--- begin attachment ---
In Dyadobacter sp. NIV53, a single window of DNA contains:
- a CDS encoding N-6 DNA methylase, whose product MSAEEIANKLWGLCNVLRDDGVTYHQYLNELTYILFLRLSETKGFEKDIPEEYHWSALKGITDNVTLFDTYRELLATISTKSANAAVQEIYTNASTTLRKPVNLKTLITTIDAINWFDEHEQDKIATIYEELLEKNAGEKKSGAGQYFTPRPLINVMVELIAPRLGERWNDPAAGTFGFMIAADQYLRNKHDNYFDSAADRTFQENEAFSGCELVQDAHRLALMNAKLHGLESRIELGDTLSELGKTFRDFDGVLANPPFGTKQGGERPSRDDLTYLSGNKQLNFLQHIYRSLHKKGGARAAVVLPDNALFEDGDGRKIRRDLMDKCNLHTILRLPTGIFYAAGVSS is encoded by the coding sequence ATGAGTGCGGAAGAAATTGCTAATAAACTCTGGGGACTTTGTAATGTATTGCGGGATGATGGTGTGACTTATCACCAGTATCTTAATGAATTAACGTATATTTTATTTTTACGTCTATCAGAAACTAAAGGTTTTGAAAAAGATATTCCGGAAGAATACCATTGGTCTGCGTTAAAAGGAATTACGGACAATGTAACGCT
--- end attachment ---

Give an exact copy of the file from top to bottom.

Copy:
In Dyadobacter sp. NIV53, a single window of DNA contains:
- a CDS encoding N-6 DNA methylase, whose product MSAEEIANKLWGLCNVLRDDGVTYHQYLNELTYILFLRLSETKGFEKDIPEEYHWSALKGITDNVTLFDTYRELLATISTKSANAAVQEIYTNASTTLRKPVNLKTLITTIDAINWFDEHEQDKIATIYEELLEKNAGEKKSGAGQYFTPRPLINVMVELIAPRLGERWNDPAAGTFGFMIAADQYLRNKHDNYFDSAADRTFQENEAFSGCELVQDAHRLALMNAKLHGLESRIELGDTLSELGKTFRDFDGVLANPPFGTKQGGERPSRDDLTYLSGNKQLNFLQHIYRSLHKKGGARAAVVLPDNALFEDGDGRKIRRDLMDKCNLHTILRLPTGIFYAAGVSS is encoded by the coding sequence ATGAGTGCGGAAGAAATTGCTAATAAACTCTGGGGACTTTGTAATGTATTGCGGGATGATGGTGTGACTTATCACCAGTATCTTAATGAATTAACGTATATTTTATTTTTACGTCTATCAGAAACTAAAGGTTTTGAAAAAGATATTCCGGAAGAATACCATTGGTCTGCGTTAAAAGGAATTACGGACAATGTAACGCT